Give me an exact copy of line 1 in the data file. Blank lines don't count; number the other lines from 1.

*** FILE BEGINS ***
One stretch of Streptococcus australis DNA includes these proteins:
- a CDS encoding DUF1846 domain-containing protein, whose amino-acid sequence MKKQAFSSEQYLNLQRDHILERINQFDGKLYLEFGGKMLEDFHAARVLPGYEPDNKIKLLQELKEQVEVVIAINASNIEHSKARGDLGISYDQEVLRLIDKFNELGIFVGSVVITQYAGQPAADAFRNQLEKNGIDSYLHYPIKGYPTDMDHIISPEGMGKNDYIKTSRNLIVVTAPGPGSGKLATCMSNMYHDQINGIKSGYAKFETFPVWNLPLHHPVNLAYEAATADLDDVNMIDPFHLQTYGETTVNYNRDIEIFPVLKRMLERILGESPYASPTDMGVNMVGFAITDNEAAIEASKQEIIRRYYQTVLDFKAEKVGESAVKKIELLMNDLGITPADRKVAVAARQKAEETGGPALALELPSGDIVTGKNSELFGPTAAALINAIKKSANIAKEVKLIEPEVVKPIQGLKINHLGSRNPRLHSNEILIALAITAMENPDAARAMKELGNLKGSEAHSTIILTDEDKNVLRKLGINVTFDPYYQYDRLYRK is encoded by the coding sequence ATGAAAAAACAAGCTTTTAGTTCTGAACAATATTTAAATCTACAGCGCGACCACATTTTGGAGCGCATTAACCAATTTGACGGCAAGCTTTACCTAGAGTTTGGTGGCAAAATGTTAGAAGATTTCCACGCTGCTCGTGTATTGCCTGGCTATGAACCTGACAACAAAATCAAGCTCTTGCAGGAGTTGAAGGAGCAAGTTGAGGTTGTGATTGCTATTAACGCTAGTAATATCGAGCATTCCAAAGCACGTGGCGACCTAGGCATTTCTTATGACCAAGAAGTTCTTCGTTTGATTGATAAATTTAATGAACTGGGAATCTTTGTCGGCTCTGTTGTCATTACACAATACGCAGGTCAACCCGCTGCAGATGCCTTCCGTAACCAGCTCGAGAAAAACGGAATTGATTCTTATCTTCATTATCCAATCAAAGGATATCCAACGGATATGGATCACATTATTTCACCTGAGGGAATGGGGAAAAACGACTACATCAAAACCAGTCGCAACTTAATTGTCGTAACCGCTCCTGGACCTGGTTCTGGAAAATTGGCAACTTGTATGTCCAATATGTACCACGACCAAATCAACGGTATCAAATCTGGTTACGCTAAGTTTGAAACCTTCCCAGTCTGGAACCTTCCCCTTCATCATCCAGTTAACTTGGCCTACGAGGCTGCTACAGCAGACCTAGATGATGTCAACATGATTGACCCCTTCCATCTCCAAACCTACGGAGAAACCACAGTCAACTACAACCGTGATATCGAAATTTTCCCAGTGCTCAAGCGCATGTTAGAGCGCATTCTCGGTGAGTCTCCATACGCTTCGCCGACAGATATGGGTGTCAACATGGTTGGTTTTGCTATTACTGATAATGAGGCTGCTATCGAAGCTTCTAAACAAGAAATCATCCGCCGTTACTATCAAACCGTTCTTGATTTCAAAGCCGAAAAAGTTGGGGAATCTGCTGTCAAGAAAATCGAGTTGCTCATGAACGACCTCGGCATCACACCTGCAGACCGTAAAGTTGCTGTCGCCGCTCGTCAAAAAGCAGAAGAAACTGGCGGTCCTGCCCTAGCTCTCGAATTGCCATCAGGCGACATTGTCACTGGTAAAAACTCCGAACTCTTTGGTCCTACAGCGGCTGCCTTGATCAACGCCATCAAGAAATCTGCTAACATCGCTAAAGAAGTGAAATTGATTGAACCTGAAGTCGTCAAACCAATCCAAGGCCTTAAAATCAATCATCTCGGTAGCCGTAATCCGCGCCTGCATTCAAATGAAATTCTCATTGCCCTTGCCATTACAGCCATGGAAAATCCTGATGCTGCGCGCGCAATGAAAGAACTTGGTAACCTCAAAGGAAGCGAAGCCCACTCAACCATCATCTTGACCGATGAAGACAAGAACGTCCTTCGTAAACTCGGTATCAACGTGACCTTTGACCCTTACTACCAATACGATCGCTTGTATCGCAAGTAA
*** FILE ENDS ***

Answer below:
One stretch of Streptococcus australis DNA includes these proteins: